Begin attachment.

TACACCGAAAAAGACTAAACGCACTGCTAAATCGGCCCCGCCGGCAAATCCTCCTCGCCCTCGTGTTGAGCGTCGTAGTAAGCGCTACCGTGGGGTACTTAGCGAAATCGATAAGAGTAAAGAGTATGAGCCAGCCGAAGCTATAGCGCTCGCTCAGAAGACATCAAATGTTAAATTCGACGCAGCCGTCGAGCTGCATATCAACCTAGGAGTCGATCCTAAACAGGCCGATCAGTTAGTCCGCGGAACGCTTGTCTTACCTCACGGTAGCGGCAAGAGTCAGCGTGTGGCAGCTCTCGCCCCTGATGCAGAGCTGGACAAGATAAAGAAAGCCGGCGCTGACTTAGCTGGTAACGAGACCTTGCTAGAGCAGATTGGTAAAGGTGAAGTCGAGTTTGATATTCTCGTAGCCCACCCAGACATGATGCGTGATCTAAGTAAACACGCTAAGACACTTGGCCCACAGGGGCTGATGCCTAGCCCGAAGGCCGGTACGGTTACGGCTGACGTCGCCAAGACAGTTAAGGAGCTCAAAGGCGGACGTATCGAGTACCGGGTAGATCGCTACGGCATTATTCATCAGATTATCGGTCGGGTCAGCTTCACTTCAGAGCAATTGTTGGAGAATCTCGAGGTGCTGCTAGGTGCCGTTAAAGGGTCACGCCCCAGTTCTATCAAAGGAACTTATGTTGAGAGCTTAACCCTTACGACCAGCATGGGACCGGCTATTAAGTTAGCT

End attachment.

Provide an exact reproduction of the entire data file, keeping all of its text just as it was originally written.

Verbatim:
TACACCGAAAAAGACTAAACGCACTGCTAAATCGGCCCCGCCGGCAAATCCTCCTCGCCCTCGTGTTGAGCGTCGTAGTAAGCGCTACCGTGGGGTACTTAGCGAAATCGATAAGAGTAAAGAGTATGAGCCAGCCGAAGCTATAGCGCTCGCTCAGAAGACATCAAATGTTAAATTCGACGCAGCCGTCGAGCTGCATATCAACCTAGGAGTCGATCCTAAACAGGCCGATCAGTTAGTCCGCGGAACGCTTGTCTTACCTCACGGTAGCGGCAAGAGTCAGCGTGTGGCAGCTCTCGCCCCTGATGCAGAGCTGGACAAGATAAAGAAAGCCGGCGCTGACTTAGCTGGTAACGAGACCTTGCTAGAGCAGATTGGTAAAGGTGAAGTCGAGTTTGATATTCTCGTAGCCCACCCAGACATGATGCGTGATCTAAGTAAACACGCTAAGACACTTGGCCCACAGGGGCTGATGCCTAGCCCGAAGGCCGGTACGGTTACGGCTGACGTCGCCAAGACAGTTAAGGAGCTCAAAGGCGGACGTATCGAGTACCGGGTAGATCGCTACGGCATTATTCATCAGATTATCGGTCGGGTCAGCTTCACTTCAGAGCAATTGTTGGAGAATCTCGAGGTGCTGCTAGGTGCCGTTAAAGGGTCACGCCCCAGTTCTATCAAAGGAACTTATGTTGAGAGCTTAACCCTTACGACCAGCATGGGACCGGCTATTAAGTTAGCT